The simplest example of an API would be if you wanted to display a map of your business location on your website. Sure, you could just take a screenshot from google maps and be done with it. But what if your user wants more? They want to zoom in, zoom out, see if there is a coffee shop close by so they can grab a double espresso on their way to you. Then you would need to use an API, a Google Maps API in this instance. You now have the power of a third party API integration in your WordPress website. It was fast, reliable and great for your customer.
Another example would be if you wanted your user to signup on your website or create a profile. You could make them fill out a long form or you could give them the option of a social media login. Let’s use Facebook as an example. When they register on your website via this API, their data will be automatically synchronised with their Facebook profile, saving them the trouble of filling in the signup form.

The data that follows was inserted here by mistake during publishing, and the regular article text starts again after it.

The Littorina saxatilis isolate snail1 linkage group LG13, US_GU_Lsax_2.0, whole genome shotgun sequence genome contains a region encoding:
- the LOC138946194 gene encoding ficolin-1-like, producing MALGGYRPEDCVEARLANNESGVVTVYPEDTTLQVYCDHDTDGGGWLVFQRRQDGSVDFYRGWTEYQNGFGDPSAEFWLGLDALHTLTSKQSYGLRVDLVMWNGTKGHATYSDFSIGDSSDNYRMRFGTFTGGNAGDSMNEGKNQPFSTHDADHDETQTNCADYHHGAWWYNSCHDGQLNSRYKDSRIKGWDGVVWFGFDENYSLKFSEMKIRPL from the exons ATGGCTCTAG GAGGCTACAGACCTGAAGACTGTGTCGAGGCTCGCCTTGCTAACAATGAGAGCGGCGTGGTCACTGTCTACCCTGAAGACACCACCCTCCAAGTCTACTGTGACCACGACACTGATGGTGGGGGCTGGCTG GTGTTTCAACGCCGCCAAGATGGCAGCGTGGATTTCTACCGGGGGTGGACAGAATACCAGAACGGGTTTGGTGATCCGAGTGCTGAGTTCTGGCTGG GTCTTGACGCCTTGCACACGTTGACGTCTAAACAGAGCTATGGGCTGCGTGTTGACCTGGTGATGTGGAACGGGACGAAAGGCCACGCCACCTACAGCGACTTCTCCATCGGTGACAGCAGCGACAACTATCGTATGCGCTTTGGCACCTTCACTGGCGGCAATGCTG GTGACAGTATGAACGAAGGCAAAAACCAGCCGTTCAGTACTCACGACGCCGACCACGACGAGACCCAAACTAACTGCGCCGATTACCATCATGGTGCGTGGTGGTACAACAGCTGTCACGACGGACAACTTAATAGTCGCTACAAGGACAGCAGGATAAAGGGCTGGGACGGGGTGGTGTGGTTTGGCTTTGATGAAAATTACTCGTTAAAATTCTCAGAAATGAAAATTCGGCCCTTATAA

One of the great benefits of using a third party API for WordPress 3rd party API integration is that you can provide data and services to your users without them having to leave your website. Purely data based API’s mean lower overhead due to the website not having to render additional resources such as large images.
If you had multiple platforms, this means your website and mobile app could retrieve data from a single source, eliminating duplicate data across multiple platforms.